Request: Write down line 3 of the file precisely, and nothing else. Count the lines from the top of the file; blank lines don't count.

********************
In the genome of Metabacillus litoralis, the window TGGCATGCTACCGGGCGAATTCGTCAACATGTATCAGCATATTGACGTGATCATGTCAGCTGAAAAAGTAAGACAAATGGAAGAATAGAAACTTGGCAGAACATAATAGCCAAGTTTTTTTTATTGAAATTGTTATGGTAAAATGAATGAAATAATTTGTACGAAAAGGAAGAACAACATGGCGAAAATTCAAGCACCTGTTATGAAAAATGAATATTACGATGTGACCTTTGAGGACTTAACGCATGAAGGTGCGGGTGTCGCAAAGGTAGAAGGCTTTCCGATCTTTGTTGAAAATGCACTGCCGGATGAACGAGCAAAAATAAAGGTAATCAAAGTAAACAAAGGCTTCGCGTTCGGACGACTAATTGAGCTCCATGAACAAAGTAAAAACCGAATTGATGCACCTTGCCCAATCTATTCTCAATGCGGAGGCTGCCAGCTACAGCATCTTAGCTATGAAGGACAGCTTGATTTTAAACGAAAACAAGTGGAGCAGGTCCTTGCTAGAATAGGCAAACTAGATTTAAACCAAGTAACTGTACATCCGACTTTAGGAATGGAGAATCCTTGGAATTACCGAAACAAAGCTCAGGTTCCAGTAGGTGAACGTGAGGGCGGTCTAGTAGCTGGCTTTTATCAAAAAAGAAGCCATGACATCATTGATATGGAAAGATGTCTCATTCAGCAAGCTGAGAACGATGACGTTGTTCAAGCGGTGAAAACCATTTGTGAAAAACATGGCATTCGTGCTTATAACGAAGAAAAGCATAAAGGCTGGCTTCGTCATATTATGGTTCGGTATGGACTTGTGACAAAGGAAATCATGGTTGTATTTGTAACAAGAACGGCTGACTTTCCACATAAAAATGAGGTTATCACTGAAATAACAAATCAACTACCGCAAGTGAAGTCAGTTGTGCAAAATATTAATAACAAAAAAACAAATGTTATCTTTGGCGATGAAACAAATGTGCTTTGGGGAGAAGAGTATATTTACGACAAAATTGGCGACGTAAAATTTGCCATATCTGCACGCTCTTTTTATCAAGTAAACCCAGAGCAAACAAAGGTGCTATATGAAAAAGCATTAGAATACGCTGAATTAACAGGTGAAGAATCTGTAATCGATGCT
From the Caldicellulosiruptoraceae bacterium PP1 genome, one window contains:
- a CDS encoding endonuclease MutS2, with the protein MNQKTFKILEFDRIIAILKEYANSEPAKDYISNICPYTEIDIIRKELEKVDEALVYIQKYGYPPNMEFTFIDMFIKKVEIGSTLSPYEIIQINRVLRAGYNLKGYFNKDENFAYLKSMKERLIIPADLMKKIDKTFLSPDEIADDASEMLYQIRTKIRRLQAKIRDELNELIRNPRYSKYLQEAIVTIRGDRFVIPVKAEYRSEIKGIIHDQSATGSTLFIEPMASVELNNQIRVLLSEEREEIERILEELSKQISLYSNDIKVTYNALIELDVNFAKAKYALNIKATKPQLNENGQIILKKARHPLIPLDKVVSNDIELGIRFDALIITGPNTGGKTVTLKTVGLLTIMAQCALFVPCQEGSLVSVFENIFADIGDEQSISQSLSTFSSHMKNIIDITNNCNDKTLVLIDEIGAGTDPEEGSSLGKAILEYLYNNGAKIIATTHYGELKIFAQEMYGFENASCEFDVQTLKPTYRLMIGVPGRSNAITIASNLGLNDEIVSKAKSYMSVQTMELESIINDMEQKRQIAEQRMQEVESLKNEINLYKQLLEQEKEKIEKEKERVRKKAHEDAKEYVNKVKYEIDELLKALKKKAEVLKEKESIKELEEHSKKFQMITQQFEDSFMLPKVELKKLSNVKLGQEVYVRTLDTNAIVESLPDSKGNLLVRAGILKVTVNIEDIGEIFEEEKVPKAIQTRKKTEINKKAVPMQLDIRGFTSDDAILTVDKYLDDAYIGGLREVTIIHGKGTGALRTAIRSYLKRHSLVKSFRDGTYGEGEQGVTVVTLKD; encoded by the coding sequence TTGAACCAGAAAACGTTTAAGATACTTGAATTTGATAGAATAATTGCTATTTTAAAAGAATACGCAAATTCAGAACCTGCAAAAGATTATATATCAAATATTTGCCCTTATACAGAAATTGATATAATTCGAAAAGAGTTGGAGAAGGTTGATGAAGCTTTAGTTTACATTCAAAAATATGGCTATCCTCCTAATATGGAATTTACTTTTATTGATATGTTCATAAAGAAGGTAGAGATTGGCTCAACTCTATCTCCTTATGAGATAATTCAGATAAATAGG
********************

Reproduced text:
- a CDS encoding endonuclease MutS2, with the protein MNQKTFKILEFDRIIAILKEYANSEPAKDYISNICPYTEIDIIRKELEKVDEALVYIQKYGYPPNMEFTFIDMFIKKVEIGSTLSPYEIIQINRVLRAGYNLKGYFNKDENFAYLKSMKERLIIPADLMKKIDKTFLSPDEIADDASEMLYQIRTKIRRLQAKIRDELNELIRNPRYSKYLQEAIVTIRGDRFVIPVKAEYRSEIKGIIHDQSATGSTLFIEPMASVELNNQIRVLLSEEREEIERILEELSKQISLYSNDIKVTYNALIELDVNFAKAKYALNIKATKPQLNENGQIILKKARHPLIPLDKVVSNDIELGIRFDALIITGPNTGGKTVTLKTVGLLTIMAQCALFVPCQEGSLVSVFENIFADIGDEQSISQSLSTFSSHMKNIIDITNNCNDKTLVLIDEIGAGTDPEEGSSLGKAILEYLYNNGAKIIATTHYGELKIFAQEMYGFENASCEFDVQTLKPTYRLMIGVPGRSNAITIASNLGLNDEIVSKAKSYMSVQTMELESIINDMEQKRQIAEQRMQEVESLKNEINLYKQLLEQEKEKIEKEKERVRKKAHEDAKEYVNKVKYEIDELLKALKKKAEVLKEKESIKELEEHSKKFQMITQQFEDSFMLPKVELKKLSNVKLGQEVYVRTLDTNAIVESLPDSKGNLLVRAGILKVTVNIEDIGEIFEEEKVPKAIQTRKKTEINKKAVPMQLDIRGFTSDDAILTVDKYLDDAYIGGLREVTIIHGKGTGALRTAIRSYLKRHSLVKSFRDGTYGEGEQGVTVVTLKD; encoded by the coding sequence TTGAACCAGAAAACGTTTAAGATACTTGAATTTGATAGAATAATTGCTATTTTAAAAGAATACGCAAATTCAGAACCTGCAAAAGATTATATATCAAATATTTGCCCTTATACAGAAATTGATATAATTCGAAAAGAGTTGGAGAAGGTTGATGAAGCTTTAGTTTACATTCAAAAATATGGCTATCCTCCTAATATGGAATTTACTTTTATTGATATGTTCATAAAGAAGGTAGAGATTGGCTCAACTCTATCTCCTTATGAGATAATTCAGATAAATAGG